New and Exciting in PLoS this week

Still getting all my Legos together after the trip, here are some of the highlight from various PLoS journals from last Friday and today. As always, you should rate the articles, post notes and comments and send trackbacks when you blog about the papers. You can now also easily place articles on various social services (CiteULike, Mendeley, Connotea, Stumbleupon, Facebook and Digg) with just one click. Here are my own picks for the week – you go and look for your own favourites:


You Say You Want a Revolution: An Interview with Pat Brown:

I have known Pat Brown for about two decades and he never ceases to amaze me. Over the years, I have heard him speak quite a few times, and on each occasion I can feel my jaw drop. What will he think up next?
Pat (Image 1) is most frequently associated with the invention of microarrays and their use in studying gene expression, and he should be familiar to the readers of PLoS as a driving force behind open-access journals. But these are only two examples of his many successes, which span the worlds of topoisomerase, HIV integration, protein microarrays, and post-transcriptional regulation. Pat seems to have a brain in overdrive and the energy to match it. I was eager to tap into some of that electricity during the interview….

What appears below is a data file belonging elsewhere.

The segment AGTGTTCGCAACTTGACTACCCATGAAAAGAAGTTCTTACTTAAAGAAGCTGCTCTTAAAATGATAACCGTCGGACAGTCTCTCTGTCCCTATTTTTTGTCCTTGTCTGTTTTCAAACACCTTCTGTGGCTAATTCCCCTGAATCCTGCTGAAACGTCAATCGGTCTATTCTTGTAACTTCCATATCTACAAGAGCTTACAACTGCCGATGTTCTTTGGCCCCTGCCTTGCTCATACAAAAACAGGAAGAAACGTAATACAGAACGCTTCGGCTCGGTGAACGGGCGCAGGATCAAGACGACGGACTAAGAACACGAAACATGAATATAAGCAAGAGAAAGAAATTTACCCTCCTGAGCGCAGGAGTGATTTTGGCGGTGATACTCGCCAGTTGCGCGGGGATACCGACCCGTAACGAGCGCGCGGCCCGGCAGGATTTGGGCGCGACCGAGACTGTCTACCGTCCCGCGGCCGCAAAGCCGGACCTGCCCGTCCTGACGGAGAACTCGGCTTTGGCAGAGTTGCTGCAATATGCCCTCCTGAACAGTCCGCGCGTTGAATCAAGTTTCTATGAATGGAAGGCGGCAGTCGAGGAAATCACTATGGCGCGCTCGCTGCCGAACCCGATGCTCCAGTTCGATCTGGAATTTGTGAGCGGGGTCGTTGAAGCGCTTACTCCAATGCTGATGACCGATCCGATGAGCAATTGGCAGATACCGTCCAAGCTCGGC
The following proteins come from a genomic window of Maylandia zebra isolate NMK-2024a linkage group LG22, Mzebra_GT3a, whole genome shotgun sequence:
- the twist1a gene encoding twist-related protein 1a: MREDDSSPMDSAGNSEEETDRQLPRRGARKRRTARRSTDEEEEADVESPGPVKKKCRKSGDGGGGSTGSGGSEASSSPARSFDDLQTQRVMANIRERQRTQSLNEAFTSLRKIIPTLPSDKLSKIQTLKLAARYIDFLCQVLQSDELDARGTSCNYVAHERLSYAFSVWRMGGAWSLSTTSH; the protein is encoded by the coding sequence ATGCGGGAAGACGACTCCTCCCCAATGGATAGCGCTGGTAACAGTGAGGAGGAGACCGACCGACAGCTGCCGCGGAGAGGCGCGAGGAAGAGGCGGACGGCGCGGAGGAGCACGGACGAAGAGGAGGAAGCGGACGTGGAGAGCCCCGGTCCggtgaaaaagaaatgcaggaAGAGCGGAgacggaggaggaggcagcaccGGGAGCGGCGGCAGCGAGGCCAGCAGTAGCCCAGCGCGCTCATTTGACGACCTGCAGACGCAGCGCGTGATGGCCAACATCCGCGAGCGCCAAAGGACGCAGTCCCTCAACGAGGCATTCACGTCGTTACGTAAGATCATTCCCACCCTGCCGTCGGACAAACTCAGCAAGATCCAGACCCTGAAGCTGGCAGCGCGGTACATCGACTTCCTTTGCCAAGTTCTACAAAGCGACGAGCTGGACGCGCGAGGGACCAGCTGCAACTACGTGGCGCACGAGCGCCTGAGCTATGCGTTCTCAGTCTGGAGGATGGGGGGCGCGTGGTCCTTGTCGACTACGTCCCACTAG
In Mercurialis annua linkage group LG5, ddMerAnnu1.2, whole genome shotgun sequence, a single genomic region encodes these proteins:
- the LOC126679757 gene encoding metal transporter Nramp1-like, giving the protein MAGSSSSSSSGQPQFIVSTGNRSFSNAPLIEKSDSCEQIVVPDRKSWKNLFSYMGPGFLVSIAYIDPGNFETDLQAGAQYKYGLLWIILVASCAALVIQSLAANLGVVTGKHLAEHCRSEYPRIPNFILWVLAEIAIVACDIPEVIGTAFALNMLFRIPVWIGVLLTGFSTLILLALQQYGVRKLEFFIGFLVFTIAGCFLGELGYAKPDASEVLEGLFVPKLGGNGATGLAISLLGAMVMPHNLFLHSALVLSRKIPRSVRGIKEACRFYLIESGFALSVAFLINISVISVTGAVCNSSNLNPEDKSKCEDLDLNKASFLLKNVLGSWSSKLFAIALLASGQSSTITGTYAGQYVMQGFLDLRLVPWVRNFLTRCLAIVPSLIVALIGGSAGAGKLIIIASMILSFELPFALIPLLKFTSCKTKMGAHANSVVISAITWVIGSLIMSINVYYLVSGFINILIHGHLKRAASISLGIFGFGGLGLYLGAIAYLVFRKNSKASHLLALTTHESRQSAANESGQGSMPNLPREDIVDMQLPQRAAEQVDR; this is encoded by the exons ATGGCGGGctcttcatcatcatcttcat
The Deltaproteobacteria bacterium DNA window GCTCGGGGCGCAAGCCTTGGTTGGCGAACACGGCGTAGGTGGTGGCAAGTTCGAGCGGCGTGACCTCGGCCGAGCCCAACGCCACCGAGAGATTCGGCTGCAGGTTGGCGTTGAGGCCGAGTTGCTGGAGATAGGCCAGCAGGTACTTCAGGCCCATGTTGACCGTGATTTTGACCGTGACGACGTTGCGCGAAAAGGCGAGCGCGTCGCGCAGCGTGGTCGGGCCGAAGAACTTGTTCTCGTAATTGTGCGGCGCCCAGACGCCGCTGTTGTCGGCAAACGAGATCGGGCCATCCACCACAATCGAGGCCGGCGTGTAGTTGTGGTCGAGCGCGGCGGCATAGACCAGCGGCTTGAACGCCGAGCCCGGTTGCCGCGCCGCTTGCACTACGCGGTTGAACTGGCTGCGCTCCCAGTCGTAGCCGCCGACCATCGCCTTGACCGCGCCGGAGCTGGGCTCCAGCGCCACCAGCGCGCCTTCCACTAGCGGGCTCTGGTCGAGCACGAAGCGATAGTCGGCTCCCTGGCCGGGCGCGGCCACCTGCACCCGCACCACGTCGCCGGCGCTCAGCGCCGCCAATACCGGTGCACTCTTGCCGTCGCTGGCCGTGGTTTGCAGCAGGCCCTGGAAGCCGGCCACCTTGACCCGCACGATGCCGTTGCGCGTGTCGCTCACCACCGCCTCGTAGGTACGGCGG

Does Publication in Top-Tier Journals Affect Reviewer Behavior?:

We show that when ecologists act as reviewers their reported rejection rates recommended for manuscripts increases with their publication frequency in high impact factor journals. Rejection rate however does not relate to reviewer age. These results indicate that the likelihood of getting a paper accepted for publication may depend upon factors in addition to scientific merit. Multiple reviewer selection for a given manuscript therefore should consider not only appropriate expertise, but also reviewers that have variable publication experience with a range of different journals to ensure balanced treatment. Interestingly since age did not relate to rejection rates, more senior scientists are not necessarily more jaded in reviewing practices.